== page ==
"By nature, knowledge depends on a certain similarity between the knower and the known. The old axiom is that like is known by like. In the matters of the mind and where persons are concerned, this means that knowledge calls for a certain degree of empathy, by which we enter, so to speak, into the person or intellectual reality concerned, become one with him or it, and thus become able to understand (intellegere = ab intus legere).
We can illustrate this with a couple of examples. Philosophy can only be acquired if we philosophize, if we carry through the process of philosophical thought; mathematics can only be appropriated if we think mathematically; medicine can only be learned in the practice of healing, never merely by means of books and reflection. Similarly, religion can only be understood through religion--an undisputed axiom in more recent philosophy of religion. The fundamnetal act of religion is prayer, which in the Christian religion acquires a very specific character: it is the act of self-surrender by which we enter into the Body of Christ. Thus it is an act of love.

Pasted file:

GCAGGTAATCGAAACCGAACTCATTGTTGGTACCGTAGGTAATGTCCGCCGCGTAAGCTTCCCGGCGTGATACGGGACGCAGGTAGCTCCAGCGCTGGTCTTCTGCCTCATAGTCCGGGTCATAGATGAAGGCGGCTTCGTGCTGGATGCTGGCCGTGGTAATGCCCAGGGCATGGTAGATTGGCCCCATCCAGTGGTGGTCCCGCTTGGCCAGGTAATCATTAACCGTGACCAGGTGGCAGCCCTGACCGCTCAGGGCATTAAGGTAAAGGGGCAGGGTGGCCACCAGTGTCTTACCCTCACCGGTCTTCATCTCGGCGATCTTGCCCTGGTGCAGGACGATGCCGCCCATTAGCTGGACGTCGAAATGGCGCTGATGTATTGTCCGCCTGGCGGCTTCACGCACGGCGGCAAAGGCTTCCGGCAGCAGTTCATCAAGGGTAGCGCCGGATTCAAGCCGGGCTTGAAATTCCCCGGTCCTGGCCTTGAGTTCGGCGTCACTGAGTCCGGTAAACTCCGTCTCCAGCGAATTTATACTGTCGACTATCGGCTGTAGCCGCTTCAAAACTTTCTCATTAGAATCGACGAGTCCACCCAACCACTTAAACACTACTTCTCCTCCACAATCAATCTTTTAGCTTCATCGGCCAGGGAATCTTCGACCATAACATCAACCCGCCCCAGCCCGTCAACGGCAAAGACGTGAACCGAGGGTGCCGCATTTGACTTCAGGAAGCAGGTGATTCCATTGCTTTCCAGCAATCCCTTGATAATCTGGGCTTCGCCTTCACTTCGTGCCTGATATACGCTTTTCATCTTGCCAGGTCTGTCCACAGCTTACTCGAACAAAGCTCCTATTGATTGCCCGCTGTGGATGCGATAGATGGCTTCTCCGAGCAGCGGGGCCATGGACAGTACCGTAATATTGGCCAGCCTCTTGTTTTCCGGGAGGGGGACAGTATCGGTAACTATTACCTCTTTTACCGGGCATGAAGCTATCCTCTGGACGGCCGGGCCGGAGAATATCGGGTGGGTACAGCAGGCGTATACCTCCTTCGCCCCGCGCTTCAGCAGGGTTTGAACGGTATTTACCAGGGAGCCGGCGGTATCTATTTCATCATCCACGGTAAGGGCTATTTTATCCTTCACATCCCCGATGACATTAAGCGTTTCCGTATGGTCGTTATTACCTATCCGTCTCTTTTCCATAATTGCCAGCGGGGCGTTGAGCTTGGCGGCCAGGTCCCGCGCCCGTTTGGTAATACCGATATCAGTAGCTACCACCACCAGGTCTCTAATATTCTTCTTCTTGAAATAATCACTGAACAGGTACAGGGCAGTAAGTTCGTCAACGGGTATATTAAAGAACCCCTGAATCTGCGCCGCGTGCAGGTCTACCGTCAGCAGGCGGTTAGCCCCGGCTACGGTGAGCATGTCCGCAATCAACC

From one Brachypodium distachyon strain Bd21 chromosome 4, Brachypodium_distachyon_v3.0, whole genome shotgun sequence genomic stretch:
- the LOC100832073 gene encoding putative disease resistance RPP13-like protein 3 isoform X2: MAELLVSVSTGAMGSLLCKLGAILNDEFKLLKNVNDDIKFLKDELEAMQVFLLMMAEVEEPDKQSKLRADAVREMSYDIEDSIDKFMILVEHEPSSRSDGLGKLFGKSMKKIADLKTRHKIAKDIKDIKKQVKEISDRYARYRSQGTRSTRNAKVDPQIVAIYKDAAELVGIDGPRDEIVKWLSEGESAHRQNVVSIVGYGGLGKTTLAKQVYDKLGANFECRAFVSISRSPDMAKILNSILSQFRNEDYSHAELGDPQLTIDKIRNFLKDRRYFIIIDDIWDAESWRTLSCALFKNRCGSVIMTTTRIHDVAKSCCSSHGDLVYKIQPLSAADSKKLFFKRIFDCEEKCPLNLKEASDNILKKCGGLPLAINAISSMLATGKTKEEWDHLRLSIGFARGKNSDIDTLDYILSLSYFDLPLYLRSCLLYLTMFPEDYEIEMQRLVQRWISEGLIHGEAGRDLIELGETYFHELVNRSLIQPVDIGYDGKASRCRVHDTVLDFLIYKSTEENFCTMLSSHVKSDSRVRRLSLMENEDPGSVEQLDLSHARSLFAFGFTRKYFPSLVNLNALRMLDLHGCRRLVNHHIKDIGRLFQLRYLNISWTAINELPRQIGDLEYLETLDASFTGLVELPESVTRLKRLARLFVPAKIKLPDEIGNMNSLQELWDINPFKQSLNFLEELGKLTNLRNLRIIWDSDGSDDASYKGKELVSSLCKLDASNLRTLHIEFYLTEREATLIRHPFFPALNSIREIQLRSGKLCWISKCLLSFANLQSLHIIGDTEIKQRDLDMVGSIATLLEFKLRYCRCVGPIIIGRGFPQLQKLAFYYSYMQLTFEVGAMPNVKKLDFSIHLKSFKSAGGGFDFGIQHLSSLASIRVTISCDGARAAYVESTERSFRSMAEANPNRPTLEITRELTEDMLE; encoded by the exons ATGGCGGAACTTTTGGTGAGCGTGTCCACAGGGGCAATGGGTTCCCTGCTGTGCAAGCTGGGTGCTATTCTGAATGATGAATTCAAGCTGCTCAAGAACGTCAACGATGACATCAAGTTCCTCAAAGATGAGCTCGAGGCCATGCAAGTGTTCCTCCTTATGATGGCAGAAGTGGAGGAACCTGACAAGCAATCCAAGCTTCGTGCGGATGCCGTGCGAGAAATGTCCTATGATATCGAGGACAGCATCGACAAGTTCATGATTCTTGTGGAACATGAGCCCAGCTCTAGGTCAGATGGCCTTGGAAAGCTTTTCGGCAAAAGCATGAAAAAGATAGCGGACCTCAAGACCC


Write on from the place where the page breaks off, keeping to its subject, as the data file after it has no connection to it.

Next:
[As was demonstrated in the previous section of this book...] prayer was the central act of the person of Jesus and, indeed, that this person is constituted by the act of prayer, of unbroken communication with the one he calls 'Father'. If this is the case, it is only possible really to understand this person by entering into this act of prayer, by participating in it. This is suggested by Jesus' saying that no one can come to him unless the Father draws him (Jn 6:44). Where there is no Father, there is no Son. Where there is no relationship with God, there can be no understanding of him who, in his innermost self, is nothing but relationship with God, the Father--although one can doubtless establish plenty of details about him. Therefore a participation in the mind of Jesus, i.e., in his prayer, which (as we have seen) is an act of love, of self-giving and self-expropriation to men, is not some kind of pious supplement to reading the Gospels, adding nothing to knowledge of him or even being an obstacle to the rigorous purity of critical knowing. On the contrary, it is the basic precondition if real understanding, in the sense of modern hermeneutics--i.e., the entering-in to the same time and the same meaning--is to take place.